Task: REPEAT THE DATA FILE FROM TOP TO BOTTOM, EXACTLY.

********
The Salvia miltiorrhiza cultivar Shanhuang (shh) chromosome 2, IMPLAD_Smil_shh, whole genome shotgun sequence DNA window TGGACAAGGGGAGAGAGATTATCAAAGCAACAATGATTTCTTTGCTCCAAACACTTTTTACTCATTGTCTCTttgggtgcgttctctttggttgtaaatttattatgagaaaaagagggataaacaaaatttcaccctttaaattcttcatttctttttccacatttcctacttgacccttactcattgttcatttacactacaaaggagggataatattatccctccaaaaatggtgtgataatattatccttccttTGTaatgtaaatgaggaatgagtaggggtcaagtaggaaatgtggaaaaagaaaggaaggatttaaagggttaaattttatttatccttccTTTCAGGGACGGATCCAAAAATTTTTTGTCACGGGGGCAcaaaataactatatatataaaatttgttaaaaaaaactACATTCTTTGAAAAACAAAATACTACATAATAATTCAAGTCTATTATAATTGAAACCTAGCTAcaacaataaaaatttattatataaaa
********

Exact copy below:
The Salvia miltiorrhiza cultivar Shanhuang (shh) chromosome 2, IMPLAD_Smil_shh, whole genome shotgun sequence DNA window TGGACAAGGGGAGAGAGATTATCAAAGCAACAATGATTTCTTTGCTCCAAACACTTTTTACTCATTGTCTCTttgggtgcgttctctttggttgtaaatttattatgagaaaaagagggataaacaaaatttcaccctttaaattcttcatttctttttccacatttcctacttgacccttactcattgttcatttacactacaaaggagggataatattatccctccaaaaatggtgtgataatattatccttccttTGTaatgtaaatgaggaatgagtaggggtcaagtaggaaatgtggaaaaagaaaggaaggatttaaagggttaaattttatttatccttccTTTCAGGGACGGATCCAAAAATTTTTTGTCACGGGGGCAcaaaataactatatatataaaatttgttaaaaaaaactACATTCTTTGAAAAACAAAATACTACATAATAATTCAAGTCTATTATAATTGAAACCTAGCTAcaacaataaaaatttattatataaaa